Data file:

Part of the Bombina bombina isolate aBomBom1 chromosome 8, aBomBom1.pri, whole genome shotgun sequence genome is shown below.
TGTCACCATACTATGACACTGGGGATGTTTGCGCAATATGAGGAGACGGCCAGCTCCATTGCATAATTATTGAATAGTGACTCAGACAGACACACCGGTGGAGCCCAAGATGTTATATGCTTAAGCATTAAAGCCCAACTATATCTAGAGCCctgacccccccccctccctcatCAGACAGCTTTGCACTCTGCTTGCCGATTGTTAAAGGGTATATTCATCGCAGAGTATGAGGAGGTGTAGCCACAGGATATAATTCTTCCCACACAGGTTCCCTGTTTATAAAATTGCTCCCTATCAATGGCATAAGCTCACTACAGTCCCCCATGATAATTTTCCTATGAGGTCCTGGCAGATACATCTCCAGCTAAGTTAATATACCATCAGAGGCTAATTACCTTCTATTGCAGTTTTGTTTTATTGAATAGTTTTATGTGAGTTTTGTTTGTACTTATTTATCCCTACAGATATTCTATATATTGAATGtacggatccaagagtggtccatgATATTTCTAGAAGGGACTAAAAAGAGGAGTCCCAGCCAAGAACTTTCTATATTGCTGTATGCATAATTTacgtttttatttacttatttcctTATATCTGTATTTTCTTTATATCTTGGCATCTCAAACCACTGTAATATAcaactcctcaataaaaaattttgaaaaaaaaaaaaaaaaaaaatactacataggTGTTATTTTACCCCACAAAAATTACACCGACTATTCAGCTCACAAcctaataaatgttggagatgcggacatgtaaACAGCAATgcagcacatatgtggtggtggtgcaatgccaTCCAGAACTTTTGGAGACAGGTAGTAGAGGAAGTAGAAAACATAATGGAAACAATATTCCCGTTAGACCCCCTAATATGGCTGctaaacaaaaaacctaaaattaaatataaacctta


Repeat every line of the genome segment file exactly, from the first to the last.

Part of the Bombina bombina isolate aBomBom1 chromosome 8, aBomBom1.pri, whole genome shotgun sequence genome is shown below.
TGTCACCATACTATGACACTGGGGATGTTTGCGCAATATGAGGAGACGGCCAGCTCCATTGCATAATTATTGAATAGTGACTCAGACAGACACACCGGTGGAGCCCAAGATGTTATATGCTTAAGCATTAAAGCCCAACTATATCTAGAGCCctgacccccccccctccctcatCAGACAGCTTTGCACTCTGCTTGCCGATTGTTAAAGGGTATATTCATCGCAGAGTATGAGGAGGTGTAGCCACAGGATATAATTCTTCCCACACAGGTTCCCTGTTTATAAAATTGCTCCCTATCAATGGCATAAGCTCACTACAGTCCCCCATGATAATTTTCCTATGAGGTCCTGGCAGATACATCTCCAGCTAAGTTAATATACCATCAGAGGCTAATTACCTTCTATTGCAGTTTTGTTTTATTGAATAGTTTTATGTGAGTTTTGTTTGTACTTATTTATCCCTACAGATATTCTATATATTGAATGtacggatccaagagtggtccatgATATTTCTAGAAGGGACTAAAAAGAGGAGTCCCAGCCAAGAACTTTCTATATTGCTGTATGCATAATTTacgtttttatttacttatttcctTATATCTGTATTTTCTTTATATCTTGGCATCTCAAACCACTGTAATATAcaactcctcaataaaaaattttgaaaaaaaaaaaaaaaaaaaatactacataggTGTTATTTTACCCCACAAAAATTACACCGACTATTCAGCTCACAAcctaataaatgttggagatgcggacatgtaaACAGCAATgcagcacatatgtggtggtggtgcaatgccaTCCAGAACTTTTGGAGACAGGTAGTAGAGGAAGTAGAAAACATAATGGAAACAATATTCCCGTTAGACCCCCTAATATGGCTGctaaacaaaaaacctaaaattaaatataaacctta